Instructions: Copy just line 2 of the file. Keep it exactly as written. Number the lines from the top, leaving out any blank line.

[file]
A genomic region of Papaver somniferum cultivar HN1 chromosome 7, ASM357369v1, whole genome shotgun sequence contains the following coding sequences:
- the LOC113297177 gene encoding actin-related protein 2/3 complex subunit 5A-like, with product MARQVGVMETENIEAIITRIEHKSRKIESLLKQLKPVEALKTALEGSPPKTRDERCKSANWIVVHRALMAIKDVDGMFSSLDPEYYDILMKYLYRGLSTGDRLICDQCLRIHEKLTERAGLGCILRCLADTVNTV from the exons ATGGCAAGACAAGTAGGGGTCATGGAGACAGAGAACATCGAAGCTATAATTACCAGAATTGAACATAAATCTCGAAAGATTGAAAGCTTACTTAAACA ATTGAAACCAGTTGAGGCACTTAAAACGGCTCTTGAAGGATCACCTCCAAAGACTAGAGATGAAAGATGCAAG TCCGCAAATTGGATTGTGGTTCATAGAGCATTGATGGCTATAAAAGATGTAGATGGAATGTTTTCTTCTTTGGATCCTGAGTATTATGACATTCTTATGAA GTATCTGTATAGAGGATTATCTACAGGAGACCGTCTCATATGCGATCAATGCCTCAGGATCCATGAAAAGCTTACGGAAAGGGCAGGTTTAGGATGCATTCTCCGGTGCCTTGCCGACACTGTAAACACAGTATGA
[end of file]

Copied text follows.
- the LOC113297177 gene encoding actin-related protein 2/3 complex subunit 5A-like, with product MARQVGVMETENIEAIITRIEHKSRKIESLLKQLKPVEALKTALEGSPPKTRDERCKSANWIVVHRALMAIKDVDGMFSSLDPEYYDILMKYLYRGLSTGDRLICDQCLRIHEKLTERAGLGCILRCLADTVNTV from the exons ATGGCAAGACAAGTAGGGGTCATGGAGACAGAGAACATCGAAGCTATAATTACCAGAATTGAACATAAATCTCGAAAGATTGAAAGCTTACTTAAACA ATTGAAACCAGTTGAGGCACTTAAAACGGCTCTTGAAGGATCACCTCCAAAGACTAGAGATGAAAGATGCAAG TCCGCAAATTGGATTGTGGTTCATAGAGCATTGATGGCTATAAAAGATGTAGATGGAATGTTTTCTTCTTTGGATCCTGAGTATTATGACATTCTTATGAA GTATCTGTATAGAGGATTATCTACAGGAGACCGTCTCATATGCGATCAATGCCTCAGGATCCATGAAAAGCTTACGGAAAGGGCAGGTTTAGGATGCATTCTCCGGTGCCTTGCCGACACTGTAAACACAGTATGA